Don’t you just hate it when you lose a front brake caliper bolt when you’re riding your motorcycle? Yea. Me too.
When I pulled into the parking lot in town on Sunday night, I gave the Husky brake lever a squeeze as I approached the entrance booth. Instead of gliding to a gentle stop I was met with metallic crunching sound, an odd feel on the lever and well, no brakes.
Without actually knowing what was wrong, it was obvious what was wrong. I leaned towards Kenny who was riding next to me and said, “I think my front brake caliper just fell off.”
This of course was met with a look that said, “Whaaaat?” without saying a word. He may or may not have slowly opened his helmets sunshade for dramatic “are you crazy?” effect.
I rolled myself past the booth and pulled directly in front of it to get out of the way of the incoming traffic. I hopped off the bike and saw indeed that my front brake caliper was cocked back and balancing along the edge of the brake rotor. The lower bolt had sacrificed itself to the road gods somewhere on my short journey.
Like my own personal pit crew – in about 2 seconds flat Kenny had parked his bike, jettisoned his gear, walked back to me and began looking at my front wheel. If you don’t already have your own pit crew, you might consider getting one. It is a very nice service.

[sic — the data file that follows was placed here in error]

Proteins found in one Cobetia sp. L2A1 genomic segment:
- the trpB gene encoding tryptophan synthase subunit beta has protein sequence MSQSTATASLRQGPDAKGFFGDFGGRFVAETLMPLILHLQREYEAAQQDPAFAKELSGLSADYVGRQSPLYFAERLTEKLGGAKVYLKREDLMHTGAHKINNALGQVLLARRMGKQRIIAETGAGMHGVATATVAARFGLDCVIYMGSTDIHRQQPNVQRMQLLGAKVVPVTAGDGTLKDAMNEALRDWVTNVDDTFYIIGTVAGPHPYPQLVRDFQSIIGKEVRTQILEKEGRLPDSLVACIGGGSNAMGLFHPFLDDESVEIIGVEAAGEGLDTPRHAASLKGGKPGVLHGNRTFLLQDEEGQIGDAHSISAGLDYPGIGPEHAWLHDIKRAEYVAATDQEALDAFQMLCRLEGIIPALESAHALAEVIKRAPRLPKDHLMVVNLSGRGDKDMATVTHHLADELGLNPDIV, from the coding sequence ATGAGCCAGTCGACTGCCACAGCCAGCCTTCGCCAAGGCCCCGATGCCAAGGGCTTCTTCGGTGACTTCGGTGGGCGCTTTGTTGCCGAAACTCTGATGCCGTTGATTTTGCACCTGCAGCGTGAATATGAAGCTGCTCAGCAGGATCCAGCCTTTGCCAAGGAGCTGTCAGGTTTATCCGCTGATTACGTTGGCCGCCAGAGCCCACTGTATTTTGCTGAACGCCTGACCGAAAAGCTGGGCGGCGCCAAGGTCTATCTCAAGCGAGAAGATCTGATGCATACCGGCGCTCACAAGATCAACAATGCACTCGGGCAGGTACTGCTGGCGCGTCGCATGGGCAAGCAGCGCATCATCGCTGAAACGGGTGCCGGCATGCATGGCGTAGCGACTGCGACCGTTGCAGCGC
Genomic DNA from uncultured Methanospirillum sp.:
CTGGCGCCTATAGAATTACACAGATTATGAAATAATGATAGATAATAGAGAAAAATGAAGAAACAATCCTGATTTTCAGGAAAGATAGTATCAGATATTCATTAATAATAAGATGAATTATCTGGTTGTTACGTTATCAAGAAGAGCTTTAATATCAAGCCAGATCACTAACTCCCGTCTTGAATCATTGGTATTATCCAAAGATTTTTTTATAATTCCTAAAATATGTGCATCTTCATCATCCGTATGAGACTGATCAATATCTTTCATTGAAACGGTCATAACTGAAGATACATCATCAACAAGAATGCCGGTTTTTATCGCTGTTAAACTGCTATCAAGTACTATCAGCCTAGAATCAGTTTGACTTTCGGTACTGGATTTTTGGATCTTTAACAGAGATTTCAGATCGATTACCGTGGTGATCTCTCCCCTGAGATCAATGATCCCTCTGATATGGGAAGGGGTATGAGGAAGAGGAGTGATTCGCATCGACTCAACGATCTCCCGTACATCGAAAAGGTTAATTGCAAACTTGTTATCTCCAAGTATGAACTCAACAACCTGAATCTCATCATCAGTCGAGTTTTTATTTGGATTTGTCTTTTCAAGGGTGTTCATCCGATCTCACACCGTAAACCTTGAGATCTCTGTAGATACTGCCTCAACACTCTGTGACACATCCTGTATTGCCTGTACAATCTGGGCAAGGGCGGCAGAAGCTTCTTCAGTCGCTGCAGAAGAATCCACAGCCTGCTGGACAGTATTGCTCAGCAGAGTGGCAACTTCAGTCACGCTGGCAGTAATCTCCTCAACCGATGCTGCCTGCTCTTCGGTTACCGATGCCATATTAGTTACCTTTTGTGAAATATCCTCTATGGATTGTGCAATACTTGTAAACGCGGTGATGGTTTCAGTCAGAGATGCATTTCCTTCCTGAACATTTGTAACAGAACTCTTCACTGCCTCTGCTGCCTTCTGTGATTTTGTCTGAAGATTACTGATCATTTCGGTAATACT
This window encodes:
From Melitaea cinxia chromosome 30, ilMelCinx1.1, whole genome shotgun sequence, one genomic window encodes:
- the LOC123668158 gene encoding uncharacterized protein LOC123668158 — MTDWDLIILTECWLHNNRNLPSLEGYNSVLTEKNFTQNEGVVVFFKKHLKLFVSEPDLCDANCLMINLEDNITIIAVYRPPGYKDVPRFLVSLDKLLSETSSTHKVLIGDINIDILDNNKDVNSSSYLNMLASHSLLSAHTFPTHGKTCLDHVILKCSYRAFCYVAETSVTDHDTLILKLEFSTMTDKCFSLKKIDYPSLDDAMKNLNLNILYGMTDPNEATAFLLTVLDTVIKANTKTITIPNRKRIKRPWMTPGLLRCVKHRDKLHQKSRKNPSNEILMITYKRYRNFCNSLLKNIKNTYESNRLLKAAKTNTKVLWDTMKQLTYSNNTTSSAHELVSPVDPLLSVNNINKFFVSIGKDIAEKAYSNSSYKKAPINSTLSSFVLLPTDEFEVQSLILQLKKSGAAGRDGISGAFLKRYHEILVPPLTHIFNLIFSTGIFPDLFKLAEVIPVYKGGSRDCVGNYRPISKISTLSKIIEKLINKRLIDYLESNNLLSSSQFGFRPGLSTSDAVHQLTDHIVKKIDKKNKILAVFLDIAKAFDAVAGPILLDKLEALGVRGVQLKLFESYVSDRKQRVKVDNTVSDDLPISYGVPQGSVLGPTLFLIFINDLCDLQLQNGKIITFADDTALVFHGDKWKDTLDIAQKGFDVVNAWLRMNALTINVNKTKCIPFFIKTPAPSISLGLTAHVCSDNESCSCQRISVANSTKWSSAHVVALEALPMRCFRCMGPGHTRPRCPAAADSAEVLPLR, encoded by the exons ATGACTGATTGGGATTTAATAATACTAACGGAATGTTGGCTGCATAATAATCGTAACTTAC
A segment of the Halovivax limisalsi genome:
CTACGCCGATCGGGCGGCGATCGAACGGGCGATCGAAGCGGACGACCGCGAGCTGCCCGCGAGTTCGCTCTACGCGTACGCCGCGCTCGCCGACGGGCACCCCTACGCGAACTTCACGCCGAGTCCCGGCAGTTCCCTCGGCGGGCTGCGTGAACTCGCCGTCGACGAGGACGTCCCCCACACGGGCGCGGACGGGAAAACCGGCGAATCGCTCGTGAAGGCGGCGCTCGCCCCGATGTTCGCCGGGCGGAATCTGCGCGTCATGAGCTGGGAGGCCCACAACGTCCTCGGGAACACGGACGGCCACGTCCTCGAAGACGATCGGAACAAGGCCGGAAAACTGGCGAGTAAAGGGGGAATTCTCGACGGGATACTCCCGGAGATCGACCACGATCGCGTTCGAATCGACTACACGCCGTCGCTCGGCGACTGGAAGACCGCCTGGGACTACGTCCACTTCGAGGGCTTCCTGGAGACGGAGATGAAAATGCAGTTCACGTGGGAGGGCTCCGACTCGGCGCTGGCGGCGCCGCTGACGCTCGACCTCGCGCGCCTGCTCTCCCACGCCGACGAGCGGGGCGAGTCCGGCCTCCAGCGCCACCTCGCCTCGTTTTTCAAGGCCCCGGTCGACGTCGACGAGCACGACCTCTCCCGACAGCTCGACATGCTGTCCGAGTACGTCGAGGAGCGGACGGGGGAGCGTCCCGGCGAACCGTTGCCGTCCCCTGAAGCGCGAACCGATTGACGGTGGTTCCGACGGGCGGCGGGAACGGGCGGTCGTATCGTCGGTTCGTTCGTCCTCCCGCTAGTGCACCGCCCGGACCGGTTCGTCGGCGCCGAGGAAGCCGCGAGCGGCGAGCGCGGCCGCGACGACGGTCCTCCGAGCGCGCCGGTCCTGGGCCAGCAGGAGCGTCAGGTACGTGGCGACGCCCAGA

While he was laying on the hot summer asphalt next to my front wheel, he struck the pose of a man with a purpose who was actually doing something other than, you know – hanging out on the blacktop near the 2 lanes of traffic by a parking entrance booth.
From out of the parking booth right behind us, a squeaky teenaged voice said, “you can park your bike in any spot anywhere in the lot.”
I turned and looked at her, smiled and politely and said, “If I could, I would.”
Actually… my look probably wasn’t entirely polite. It may have appeared more along the lines of “Really? You’re kidding. I can PARK in the spaces in this PARKING LOT? You mean everyone who comes into this lot on a motorcycle doesn’t strip off all of their gear and lay down on the hot blacktop RIGHT HERE and poke at the moving parts on their bike ALL the time?”
But I did smile.
I took a quick walk around the entrance driveway to see if my bolt had by some chance wiggled itself out there. Of course, it was nowhere to be found. We had to figure out some other quick fix.
With the caliper shoved back into its normal position on the disc, I pushed the bike over into the motorcycle parking spaces. You know, because I can park in any of them. We just needed something to steady the caliper in it’s rightful place since I didn’t have another bolt. Some safety wire or … Oh! A zip tie would do.
“We could just zip tie it in place for now,” I said.
“You mean wire tie?” Kenny replied.
::blink:blink:: “What? Yes. Wire tie.”
It was at this moment that I finally realized that men are indeed from Mars and women from Venus. We were saying the same damned thing. Zip tie, wire tie, cable tie, potahto – whatever you want to call it, let’s just go ahead and fix my bike.
I swear. It’s hard to find good help that won’t talk back these days.
I’m happy to report that the temporary fix worked like a charm and that my caliper bolt has been replaced.
I have also docked Kenny’s pay for being insubordinate. Beatings will continue until morale improves.